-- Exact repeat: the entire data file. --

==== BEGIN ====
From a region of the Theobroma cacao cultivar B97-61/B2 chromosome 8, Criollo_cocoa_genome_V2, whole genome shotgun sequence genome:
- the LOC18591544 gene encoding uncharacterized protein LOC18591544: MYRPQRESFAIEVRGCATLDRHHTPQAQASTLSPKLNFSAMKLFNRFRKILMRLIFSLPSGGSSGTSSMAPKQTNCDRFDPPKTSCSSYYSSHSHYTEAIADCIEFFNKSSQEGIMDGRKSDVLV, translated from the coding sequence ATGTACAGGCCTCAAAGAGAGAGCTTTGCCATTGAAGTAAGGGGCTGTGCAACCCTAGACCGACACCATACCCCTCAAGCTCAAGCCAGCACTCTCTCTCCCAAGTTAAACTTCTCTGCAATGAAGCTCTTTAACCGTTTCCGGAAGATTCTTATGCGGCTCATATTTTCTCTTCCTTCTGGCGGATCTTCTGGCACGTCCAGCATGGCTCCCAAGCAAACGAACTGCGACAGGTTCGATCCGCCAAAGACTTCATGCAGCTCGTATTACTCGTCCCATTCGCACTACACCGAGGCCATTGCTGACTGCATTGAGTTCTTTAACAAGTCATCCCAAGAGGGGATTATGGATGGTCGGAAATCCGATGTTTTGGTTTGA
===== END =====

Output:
From a region of the Theobroma cacao cultivar B97-61/B2 chromosome 8, Criollo_cocoa_genome_V2, whole genome shotgun sequence genome:
- the LOC18591544 gene encoding uncharacterized protein LOC18591544: MYRPQRESFAIEVRGCATLDRHHTPQAQASTLSPKLNFSAMKLFNRFRKILMRLIFSLPSGGSSGTSSMAPKQTNCDRFDPPKTSCSSYYSSHSHYTEAIADCIEFFNKSSQEGIMDGRKSDVLV, translated from the coding sequence ATGTACAGGCCTCAAAGAGAGAGCTTTGCCATTGAAGTAAGGGGCTGTGCAACCCTAGACCGACACCATACCCCTCAAGCTCAAGCCAGCACTCTCTCTCCCAAGTTAAACTTCTCTGCAATGAAGCTCTTTAACCGTTTCCGGAAGATTCTTATGCGGCTCATATTTTCTCTTCCTTCTGGCGGATCTTCTGGCACGTCCAGCATGGCTCCCAAGCAAACGAACTGCGACAGGTTCGATCCGCCAAAGACTTCATGCAGCTCGTATTACTCGTCCCATTCGCACTACACCGAGGCCATTGCTGACTGCATTGAGTTCTTTAACAAGTCATCCCAAGAGGGGATTATGGATGGTCGGAAATCCGATGTTTTGGTTTGA